Perhaps the most sensitive issue for womens rights activists is how to engage in public discussion about womens rights and Islam without facing retaliation from conservative religious and political leaders. All of the womens rights activists whom Human Rights Watch interviewed agreed that the best strategy to promote womens rights was to highlight the ways in which womens rights are protected in Islam and that any perceived challenge to the religion would result not only in social ostracism, but threats to their physical safety. As one young activist noted, The main point is that you have to be careful about Islam. I believe that Islam is good for women . You can never say that Islam is wrong, you have to focus on the point that you want to change. If we say, we should change tradition, that is better.62 A prominent editor of a womens publication said, If Islamic rule is mixed in with traditions, you cant write about that. For example, divorce.63
One womens rights activist told Human Rights Watch:
I am afraid to talk. I cant raise my voice. I am a mother. I feel worried for my children. I cant talk about sharia for example. I cant talk about womens rights in Islam, I am afraid of religious leaders and mullahs. Everyone knows them and if I talk about womens rights, they will call me non-Muslim.64
The consequences of publishing sensitive articles about womens rights and Islam can include prosecution, slander, and death threats. Many female journalists around the country noted the case of a womens rights activist and journalist in Mazar-e Sharif who was forced to go into hiding in 2003 after she published an article on womens rights in Islam that enraged a military faction and local religious leaders. The Council of Religious Elders called for her trial, while others accused her of attacking Islam and called for her death.65 Although the Mazar-e Sharif court threw the case out in mid-2003, she told Human Rights Watch that she and members of her family still encounter harassment from officials affiliated with the dominant political faction in their workplaces, educational institutions, and daily lives.66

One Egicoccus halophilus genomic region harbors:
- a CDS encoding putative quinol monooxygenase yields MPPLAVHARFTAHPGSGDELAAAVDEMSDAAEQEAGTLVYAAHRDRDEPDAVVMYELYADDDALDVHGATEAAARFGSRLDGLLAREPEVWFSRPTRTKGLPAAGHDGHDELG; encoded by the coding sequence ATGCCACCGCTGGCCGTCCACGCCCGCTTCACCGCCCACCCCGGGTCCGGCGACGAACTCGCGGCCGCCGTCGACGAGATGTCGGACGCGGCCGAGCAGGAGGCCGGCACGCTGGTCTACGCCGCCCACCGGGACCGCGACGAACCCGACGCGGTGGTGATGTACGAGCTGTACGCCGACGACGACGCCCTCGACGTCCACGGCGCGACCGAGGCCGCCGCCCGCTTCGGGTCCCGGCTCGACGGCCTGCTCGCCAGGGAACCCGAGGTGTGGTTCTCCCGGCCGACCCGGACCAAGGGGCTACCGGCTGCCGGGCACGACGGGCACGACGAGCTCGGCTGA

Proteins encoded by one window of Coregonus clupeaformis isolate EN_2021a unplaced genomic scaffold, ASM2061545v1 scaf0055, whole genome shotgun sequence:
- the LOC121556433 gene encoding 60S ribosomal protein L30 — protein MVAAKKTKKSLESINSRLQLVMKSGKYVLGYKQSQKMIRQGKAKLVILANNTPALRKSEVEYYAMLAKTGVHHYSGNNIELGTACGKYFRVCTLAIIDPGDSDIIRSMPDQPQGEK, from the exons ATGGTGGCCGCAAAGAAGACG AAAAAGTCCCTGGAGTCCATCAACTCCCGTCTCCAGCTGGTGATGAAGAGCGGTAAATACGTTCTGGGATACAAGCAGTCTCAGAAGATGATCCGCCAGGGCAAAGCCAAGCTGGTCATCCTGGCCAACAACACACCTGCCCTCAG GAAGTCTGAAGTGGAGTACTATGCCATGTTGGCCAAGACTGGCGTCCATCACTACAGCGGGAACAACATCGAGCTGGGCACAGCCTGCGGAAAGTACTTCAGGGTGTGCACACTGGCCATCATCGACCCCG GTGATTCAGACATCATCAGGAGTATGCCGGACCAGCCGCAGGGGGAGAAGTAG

The powerful influence in regional governments and the cabinet of political parties and military factions with long histories of human rights abuses also inhibits womens freedom of speech. These figures have used their positions in government to consolidate control and to undermine potential opposition or critique. In one province controlled by a conservative military faction, a woman running a womens radio station complained about her inability to broadcast stories about sensitive womens social issues. She told Human Rights Watch:
We are not free to publish some stories . Whenever we try to conduct research, the government doesnt allow us. They wont help us get the necessary documents. We did a lot of research about burning [of women, but could not air the story] . Our real problem is that we cannot publish about family problems, widows, women working on the streetprostitutes.67